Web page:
It seems like just a week or two ago that I was eagerly watching NVIDIA (NVDA 4.00%) pilot its video-game streaming service into a market that is being poorly served by Alphabet's (NASDAQ: GOOG) (NASDAQ: GOOGL) Stadia. In fact, it was just a week or two ago: NVIDIA's latest version of GeForce Now launched on Feb. 4, arriving just in time to take advantage of Stadia's ongoing stumbles and the dissatisfaction of its user base.
But a lot can change in a short time, and NVIDIA's new streaming service is already facing a big problem: a loss of support for games from Activision Blizzard (NASDAQ: ATVI), the company behind some of the biggest titles. Games like Call of Duty, Overwatch, and StarCraft are all missing from GeForce Now's lineup.
How did this happen? To understand, you need to know how NVIDIA's video-game streaming service works.
Video game fans are used to console and PC gaming where games are usually purchased once and then played on specific hardware: Xbox games for Microsoft's (NASDAQ: MSFT) Xbox, PlayStation games for Sony's (NYSE: SNE) PlayStation, and PC games on (of course) a PC.
To play on a different type of machine, customers usually have to purchase the game again. This model informed Stadia's cloud gaming economy, which requires customers to purchase games if they want to play them on Stadia.
The games-as-a-service model is changing expectations about buying copies of games (be they physical or digital), and some companies (including Activision Blizzard) have account systems that allow customers to link their game-play and game-save files across platforms. Still, the idea of having a separate copy or version of a game for each platform is the norm. Google's Stadia adheres to that norm.
NVIDIA's streaming platform comes at things from a different angle. It's a video-game streaming platform in the purest sense, focused on the streaming side of things rather than on the marketplace angle. If customers already own a game on PC, they can use GeForce Now to stream it without having to buy a new copy.
Or, more accurately, they can do this if the game supports GeForce Now. Not every game is compatible with NVIDIA's service, but a bunch are, including some top titles like Assassin's Creed: Odyssey and Fortnite. And huge titles from Activision offered support for GeForce Now, too, until they were all suddenly removed from the platform following what NVIDIA deemed a "misunderstanding" between the companies. NVIDIA said Activsion had asked to have its titles removed while an agreement to go past inclusion in the beta test was worked out.
The news has only gotten worse for NVIDIA since. Bethesda, maker of popular games like The Elder Scrolls: Skyrim and the Fallout series, has followed Activision's lead and pulled support for NVIDIA's fledgling platform.
What's the fuss?
It's not totally clear what the problem is between NVIDIA and the video game publishers, though it's almost certainly about money. On NVIDIA's blog, GeForce Now General Manager Phil Eisler said that, with GeForce Now, NVIDIA "connected gamers directly to game stores, so [video game publishers] maintain control of their content and we stay out of their economics."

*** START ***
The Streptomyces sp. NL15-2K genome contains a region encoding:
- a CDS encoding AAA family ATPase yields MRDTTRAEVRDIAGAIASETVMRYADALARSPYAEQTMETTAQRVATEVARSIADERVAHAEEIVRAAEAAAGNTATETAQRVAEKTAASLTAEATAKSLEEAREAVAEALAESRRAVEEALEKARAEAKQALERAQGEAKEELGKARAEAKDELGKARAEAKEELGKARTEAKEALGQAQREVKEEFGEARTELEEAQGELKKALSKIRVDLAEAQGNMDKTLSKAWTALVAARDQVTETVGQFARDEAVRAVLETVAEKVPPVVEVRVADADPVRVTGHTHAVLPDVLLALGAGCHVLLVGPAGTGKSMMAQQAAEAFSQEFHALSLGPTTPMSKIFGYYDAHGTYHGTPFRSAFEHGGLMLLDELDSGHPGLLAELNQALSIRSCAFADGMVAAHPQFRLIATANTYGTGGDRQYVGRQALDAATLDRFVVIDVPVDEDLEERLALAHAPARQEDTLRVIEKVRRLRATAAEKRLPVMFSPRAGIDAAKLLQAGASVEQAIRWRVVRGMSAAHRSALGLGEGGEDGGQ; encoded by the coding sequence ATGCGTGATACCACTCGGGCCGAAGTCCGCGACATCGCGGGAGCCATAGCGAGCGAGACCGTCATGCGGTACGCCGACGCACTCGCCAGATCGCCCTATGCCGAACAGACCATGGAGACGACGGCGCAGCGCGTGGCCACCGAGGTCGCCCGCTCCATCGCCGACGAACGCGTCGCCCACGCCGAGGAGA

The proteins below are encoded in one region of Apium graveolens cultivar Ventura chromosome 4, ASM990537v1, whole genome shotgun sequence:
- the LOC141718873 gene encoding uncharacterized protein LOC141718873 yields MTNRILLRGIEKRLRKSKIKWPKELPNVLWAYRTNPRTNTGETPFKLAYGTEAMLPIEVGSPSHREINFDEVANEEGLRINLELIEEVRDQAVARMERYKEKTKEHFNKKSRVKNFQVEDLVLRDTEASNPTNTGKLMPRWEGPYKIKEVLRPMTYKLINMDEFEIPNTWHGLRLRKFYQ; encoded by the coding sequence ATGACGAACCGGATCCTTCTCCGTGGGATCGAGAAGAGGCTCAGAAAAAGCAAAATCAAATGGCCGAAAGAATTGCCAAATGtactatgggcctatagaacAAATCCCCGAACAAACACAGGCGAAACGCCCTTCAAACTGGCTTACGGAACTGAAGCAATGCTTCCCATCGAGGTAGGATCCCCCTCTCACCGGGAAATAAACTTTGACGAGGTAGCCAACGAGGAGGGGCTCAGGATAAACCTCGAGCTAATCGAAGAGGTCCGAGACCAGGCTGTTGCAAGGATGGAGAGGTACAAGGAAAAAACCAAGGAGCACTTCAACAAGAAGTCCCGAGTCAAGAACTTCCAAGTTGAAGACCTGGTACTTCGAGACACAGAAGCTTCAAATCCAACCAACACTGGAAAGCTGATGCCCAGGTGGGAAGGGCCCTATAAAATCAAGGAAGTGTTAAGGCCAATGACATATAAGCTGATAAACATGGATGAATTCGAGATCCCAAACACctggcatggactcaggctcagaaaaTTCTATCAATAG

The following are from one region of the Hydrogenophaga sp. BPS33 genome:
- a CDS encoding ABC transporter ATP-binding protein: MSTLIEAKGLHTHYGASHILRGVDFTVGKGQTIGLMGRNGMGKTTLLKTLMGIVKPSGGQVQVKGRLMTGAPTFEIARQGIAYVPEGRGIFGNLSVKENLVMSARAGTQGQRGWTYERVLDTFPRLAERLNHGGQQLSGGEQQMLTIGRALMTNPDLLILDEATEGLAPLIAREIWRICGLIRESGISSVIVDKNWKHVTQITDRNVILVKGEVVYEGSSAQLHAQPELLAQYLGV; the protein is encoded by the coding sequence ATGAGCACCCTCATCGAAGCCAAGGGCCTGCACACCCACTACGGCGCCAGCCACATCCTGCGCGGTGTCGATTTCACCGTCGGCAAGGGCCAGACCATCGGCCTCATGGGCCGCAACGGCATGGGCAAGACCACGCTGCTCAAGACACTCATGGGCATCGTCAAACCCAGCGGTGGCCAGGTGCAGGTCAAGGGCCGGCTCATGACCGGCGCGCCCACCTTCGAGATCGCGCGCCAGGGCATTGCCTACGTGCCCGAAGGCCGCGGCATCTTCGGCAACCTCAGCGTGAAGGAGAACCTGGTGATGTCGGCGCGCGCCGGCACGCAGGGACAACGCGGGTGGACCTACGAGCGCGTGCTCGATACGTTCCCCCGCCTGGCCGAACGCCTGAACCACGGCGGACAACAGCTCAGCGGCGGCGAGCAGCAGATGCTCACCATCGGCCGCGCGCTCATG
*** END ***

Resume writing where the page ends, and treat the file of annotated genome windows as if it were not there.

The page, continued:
But there's another side to that, which Eisler concedes in the same post: The publishers "maintain control over their content and decide whether the game you purchase includes streaming on GeForce Now."
This, along with the speed at which Activision and Bethesda games have disappeared from GeForce Now's list of supported games, seems to suggest that there's no contract underlying the relationship between GeForce Now and its games, and perhaps no money changing hands, either. Perhaps Activision and Bethesda are angling for contracts and money; or perhaps relationships with paid subscription streaming services like Sony's PlayStation Now or Microsoft's Xbox Game Pass are involved. For now, it's unclear.
In NVIDIA's relationships with Activision and Bethesda, we're seeing something relatively new: a sort of carriage dispute between a streaming platform and a video game company. It's the video game equivalent of a squabble between a family of TV networks and a cable or satellite provider.
And, as with carriage disputes, it's the customer who ends up suffering -- and growing more frustrated.
GeForce Now's most user-friendly feature suddenly looks a lot less appealing. There are obvious reasons for gamers to prefer streaming games they already own on GeForce Now rather than purchasing new copies on Stadia's marketplace. But when those games can suddenly be lost on GeForce Now, that undermines the whole point. Dedicated PC gamers may turn back to their desktop computer. But a streaming-only gamer -- a type whom tech companies with streaming video game ambitions must believe will become more common -- will be more than just frustrated.
To a gamer who prefers to stream games, Stadia's model could make more sense: According to Google, Stadia games will never disappear from the libraries of their purchasers, even if the games in question leave Stadia's marketplace.
Of course, Stadia has problems of its own. The point here is that NVIDIA could be taking advantage of those problems, and it's failing to do so.
NVIDIA is presumably well aware of the pros and cons of its model, but the timing of these incidents could not have been worse. With Stadia making all the wrong headlines and GeForce Now making its debut, the stage seemed set for a major coup in video game streaming by NVIDIA.
With positive reviews rolling in, NVIDIA looked golden, only to have this sudden twist turn yet another launch in video game streaming into a cautionary tale. Where NVIDIA goes from here remains to be seen. For now, the market for streaming video games remains wide open -- and as dangerous as ever.